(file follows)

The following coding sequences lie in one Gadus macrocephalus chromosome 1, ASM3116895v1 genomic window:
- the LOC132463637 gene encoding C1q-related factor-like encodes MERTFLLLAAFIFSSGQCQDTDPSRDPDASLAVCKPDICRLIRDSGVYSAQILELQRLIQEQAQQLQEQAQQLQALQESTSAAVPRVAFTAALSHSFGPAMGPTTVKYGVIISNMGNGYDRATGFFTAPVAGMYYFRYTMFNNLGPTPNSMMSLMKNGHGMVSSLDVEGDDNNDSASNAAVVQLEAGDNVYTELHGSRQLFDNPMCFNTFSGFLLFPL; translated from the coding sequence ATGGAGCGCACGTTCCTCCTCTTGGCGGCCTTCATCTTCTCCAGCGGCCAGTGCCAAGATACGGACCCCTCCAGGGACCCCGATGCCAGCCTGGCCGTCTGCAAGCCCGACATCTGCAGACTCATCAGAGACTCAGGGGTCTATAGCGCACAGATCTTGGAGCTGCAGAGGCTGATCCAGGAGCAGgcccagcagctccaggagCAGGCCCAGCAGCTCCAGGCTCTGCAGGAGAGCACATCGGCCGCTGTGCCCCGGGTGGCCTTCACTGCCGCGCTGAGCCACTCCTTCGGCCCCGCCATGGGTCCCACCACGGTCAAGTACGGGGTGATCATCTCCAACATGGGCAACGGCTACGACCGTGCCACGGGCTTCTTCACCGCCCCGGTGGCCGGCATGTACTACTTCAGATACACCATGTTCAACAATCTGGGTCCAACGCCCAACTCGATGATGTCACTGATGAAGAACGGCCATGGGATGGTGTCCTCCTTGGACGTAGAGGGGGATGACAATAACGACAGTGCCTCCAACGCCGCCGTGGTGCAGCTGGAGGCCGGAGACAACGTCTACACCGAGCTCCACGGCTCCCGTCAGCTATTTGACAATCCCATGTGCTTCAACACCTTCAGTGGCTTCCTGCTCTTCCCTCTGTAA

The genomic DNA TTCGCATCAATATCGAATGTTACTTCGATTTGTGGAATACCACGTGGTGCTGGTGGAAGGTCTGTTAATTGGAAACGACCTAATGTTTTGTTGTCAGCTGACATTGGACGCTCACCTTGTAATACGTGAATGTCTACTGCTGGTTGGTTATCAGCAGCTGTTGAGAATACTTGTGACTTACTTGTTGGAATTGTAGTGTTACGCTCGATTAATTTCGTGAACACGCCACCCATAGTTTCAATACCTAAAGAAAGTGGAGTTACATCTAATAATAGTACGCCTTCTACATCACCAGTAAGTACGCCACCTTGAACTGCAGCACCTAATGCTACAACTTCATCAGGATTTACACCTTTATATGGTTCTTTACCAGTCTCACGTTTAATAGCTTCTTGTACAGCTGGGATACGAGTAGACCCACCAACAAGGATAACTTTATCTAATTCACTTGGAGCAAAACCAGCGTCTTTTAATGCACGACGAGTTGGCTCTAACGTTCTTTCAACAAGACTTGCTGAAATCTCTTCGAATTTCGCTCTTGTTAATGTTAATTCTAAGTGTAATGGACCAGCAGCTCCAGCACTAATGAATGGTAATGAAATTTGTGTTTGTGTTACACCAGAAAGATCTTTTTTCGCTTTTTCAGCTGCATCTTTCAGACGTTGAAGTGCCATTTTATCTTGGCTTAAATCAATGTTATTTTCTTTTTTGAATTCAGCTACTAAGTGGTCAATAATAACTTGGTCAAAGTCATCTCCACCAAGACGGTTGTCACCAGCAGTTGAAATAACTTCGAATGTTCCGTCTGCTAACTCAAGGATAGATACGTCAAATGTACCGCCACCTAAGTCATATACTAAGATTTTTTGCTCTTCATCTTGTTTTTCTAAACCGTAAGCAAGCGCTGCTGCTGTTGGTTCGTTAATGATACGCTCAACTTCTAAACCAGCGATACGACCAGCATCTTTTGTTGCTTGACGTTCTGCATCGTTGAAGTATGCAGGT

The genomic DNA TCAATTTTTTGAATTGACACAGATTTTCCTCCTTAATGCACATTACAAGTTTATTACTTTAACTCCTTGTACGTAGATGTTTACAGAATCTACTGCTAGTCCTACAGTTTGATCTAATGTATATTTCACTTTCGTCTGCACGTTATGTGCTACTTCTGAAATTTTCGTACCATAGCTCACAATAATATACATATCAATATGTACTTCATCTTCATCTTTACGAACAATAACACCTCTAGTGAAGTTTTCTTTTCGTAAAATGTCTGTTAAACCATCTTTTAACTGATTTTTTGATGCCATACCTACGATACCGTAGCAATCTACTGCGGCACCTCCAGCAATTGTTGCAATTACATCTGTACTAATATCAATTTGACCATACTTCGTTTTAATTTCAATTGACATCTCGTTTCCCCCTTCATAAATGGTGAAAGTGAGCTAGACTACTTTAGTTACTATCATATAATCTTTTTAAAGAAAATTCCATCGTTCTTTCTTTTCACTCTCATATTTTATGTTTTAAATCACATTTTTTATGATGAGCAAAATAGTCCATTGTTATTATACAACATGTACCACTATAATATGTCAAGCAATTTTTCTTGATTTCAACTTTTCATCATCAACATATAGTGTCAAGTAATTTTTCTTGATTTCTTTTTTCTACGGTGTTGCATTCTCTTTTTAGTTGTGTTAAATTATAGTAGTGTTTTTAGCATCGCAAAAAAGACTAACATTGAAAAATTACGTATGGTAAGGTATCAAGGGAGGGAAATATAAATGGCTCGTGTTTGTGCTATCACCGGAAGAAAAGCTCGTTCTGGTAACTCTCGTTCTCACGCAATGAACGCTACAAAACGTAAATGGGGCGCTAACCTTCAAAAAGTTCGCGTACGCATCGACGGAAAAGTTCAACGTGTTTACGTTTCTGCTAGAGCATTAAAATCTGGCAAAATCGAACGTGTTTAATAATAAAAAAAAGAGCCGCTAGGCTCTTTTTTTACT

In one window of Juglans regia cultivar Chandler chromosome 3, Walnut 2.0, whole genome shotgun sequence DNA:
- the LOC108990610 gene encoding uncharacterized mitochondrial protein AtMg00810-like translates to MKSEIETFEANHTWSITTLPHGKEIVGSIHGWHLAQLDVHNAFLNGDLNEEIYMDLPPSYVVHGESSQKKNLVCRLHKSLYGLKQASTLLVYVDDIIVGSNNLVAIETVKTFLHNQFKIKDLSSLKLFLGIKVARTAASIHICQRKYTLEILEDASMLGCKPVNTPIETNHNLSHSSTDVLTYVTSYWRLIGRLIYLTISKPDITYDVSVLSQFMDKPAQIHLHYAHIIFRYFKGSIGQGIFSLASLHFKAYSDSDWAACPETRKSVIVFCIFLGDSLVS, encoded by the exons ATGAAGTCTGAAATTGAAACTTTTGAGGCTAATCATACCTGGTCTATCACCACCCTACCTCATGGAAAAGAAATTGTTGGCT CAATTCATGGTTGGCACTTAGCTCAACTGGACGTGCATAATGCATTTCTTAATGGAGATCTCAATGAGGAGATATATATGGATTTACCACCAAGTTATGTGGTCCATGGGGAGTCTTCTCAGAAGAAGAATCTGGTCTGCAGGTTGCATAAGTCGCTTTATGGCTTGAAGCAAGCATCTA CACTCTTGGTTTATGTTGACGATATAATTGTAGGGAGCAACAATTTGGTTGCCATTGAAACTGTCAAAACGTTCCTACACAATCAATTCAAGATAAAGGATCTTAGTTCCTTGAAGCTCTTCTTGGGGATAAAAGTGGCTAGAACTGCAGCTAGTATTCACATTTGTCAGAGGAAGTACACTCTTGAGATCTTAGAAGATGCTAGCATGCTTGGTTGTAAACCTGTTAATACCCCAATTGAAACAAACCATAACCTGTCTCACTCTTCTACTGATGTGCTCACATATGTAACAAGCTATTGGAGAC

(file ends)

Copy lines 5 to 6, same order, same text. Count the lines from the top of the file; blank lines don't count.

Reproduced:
In one window of Juglans regia cultivar Chandler chromosome 3, Walnut 2.0, whole genome shotgun sequence DNA:
- the LOC108990610 gene encoding uncharacterized mitochondrial protein AtMg00810-like translates to MKSEIETFEANHTWSITTLPHGKEIVGSIHGWHLAQLDVHNAFLNGDLNEEIYMDLPPSYVVHGESSQKKNLVCRLHKSLYGLKQASTLLVYVDDIIVGSNNLVAIETVKTFLHNQFKIKDLSSLKLFLGIKVARTAASIHICQRKYTLEILEDASMLGCKPVNTPIETNHNLSHSSTDVLTYVTSYWRLIGRLIYLTISKPDITYDVSVLSQFMDKPAQIHLHYAHIIFRYFKGSIGQGIFSLASLHFKAYSDSDWAACPETRKSVIVFCIFLGDSLVS, encoded by the exons ATGAAGTCTGAAATTGAAACTTTTGAGGCTAATCATACCTGGTCTATCACCACCCTACCTCATGGAAAAGAAATTGTTGGCT CAATTCATGGTTGGCACTTAGCTCAACTGGACGTGCATAATGCATTTCTTAATGGAGATCTCAATGAGGAGATATATATGGATTTACCACCAAGTTATGTGGTCCATGGGGAGTCTTCTCAGAAGAAGAATCTGGTCTGCAGGTTGCATAAGTCGCTTTATGGCTTGAAGCAAGCATCTA CACTCTTGGTTTATGTTGACGATATAATTGTAGGGAGCAACAATTTGGTTGCCATTGAAACTGTCAAAACGTTCCTACACAATCAATTCAAGATAAAGGATCTTAGTTCCTTGAAGCTCTTCTTGGGGATAAAAGTGGCTAGAACTGCAGCTAGTATTCACATTTGTCAGAGGAAGTACACTCTTGAGATCTTAGAAGATGCTAGCATGCTTGGTTGTAAACCTGTTAATACCCCAATTGAAACAAACCATAACCTGTCTCACTCTTCTACTGATGTGCTCACATATGTAACAAGCTATTGGAGAC